If your publisher doesn’t want to do an audiobook, try to get the audiobook rights back and self-publish it!” —Christopher Keene, author of Gods of the Mountain

Don’t rely on family and friends for honest advice. They are biased and don’t want to hurt your feelings. GET AN EDITOR!!!” —Paul Lavender, author of The Eighth God

Get words on the page. Don’t worry about the right words, or the exact words, get the words down. Tell the story, push through, force your way to the end, don’t worry about whether it makes sense or has holes, that’s what revisions and development editors are for. Complete the first draft. GET THE WORDS ON THE PAGE.” —Megan Mackie, author of The Finder of the Lucky Devil 

Remember you are a writer first, and a marketer second. Also...maybe don’t make your first book a 600 page epic.” —Richard Nell, author of Kings of Paradise
Getting reviews is d#mn difficult, maybe 1 in 15 of the reviewers you contact will result in you getting a review.” —Martin Owton, author of Exile

Don’t expect to make a fortune on your fourth book or even fortieth. Write because you love to and succeed because your audience finds you.” —CT Phipps, author of Lucifer’s Star

“Force yourself to stand up every hour and do something active. Take good care of your hands. And—above all else—hire an editor, whether you need one or not.” —ML Spencer, author of The Rhenwars Saga

Write more. Write all the time. The idea is that people will read your work if they can see your name and keep up with your career. We get more attached to writers when we can read more than one book they have written. So keep typing, put out good work often. Keep your name out front with new releases. And when you are done writing, take a shot of whisky and get back to writing. And find friends. Help them, they will help you. Be proud of other people’s successes. No great art is created in a vacuum. Artists need to feed off of each other, to rub up against other people’s ideas and hear what other people have to say about the job they are doing. Talk to writers about writing. You will find that most of the time writers want to talk about this stuff all the time. And write more.” —Jesse Teller, author of The Manhunters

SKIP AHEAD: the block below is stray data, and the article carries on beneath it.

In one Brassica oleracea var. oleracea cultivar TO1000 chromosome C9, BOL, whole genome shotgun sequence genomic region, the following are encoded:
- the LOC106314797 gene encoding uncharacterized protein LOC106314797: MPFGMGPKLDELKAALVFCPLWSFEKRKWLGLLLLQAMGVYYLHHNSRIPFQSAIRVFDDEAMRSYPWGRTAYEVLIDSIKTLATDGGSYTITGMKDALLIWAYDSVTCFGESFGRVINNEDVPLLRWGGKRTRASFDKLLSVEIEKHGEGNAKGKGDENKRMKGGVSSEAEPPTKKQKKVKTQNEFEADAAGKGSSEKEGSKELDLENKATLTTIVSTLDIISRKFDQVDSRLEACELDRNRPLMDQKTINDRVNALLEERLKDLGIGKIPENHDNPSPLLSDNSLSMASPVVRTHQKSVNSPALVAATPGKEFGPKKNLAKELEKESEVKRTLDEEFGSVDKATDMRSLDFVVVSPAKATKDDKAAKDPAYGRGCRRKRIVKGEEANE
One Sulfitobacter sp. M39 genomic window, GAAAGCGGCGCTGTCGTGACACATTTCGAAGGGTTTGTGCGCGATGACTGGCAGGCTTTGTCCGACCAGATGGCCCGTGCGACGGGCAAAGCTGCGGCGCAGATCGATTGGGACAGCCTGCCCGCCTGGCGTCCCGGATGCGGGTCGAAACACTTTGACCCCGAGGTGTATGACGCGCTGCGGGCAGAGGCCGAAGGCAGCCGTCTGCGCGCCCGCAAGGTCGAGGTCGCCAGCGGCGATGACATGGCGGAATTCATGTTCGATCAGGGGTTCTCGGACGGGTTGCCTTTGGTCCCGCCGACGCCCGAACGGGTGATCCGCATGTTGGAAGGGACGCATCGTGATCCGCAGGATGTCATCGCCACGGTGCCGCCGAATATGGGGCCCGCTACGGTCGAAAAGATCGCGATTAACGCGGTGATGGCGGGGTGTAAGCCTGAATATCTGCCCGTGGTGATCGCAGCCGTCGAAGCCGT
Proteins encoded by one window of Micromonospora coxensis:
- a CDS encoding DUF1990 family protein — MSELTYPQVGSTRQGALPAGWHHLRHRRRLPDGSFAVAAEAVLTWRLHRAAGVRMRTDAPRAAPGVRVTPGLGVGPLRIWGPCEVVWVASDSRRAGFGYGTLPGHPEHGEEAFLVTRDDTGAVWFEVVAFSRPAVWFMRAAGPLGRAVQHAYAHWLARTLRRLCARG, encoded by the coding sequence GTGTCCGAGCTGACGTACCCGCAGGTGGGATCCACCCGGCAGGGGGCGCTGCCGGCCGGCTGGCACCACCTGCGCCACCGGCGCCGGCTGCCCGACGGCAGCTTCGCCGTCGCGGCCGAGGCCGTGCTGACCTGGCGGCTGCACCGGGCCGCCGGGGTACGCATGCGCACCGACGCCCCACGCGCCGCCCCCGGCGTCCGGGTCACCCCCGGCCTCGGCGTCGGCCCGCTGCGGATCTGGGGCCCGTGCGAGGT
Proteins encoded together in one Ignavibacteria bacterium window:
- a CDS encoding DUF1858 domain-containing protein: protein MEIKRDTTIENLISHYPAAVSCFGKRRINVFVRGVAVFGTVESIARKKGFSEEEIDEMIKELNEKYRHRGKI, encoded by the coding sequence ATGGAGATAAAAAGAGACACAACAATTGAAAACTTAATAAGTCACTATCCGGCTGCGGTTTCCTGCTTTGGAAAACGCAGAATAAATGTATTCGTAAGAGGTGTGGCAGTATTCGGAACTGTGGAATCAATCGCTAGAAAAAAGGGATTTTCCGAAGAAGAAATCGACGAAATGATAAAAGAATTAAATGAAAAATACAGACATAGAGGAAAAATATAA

Review: Darkstorm by M.L. Spencer

Braden and Quin Reis share a tragic past, but it’s now up to them to save the future. When a secret conspiracy resorts to harnessing the powers of the Netherworld to save their legacy, Braden and Quin are the only mages capable of stopping them. But these two would-be heroes are compromised, harboring terrible secrets.

Can Braden and Quin put aside their differences long enough to prevent the unsealing of the Well of Tears? Or will they relent and join the conspiracy?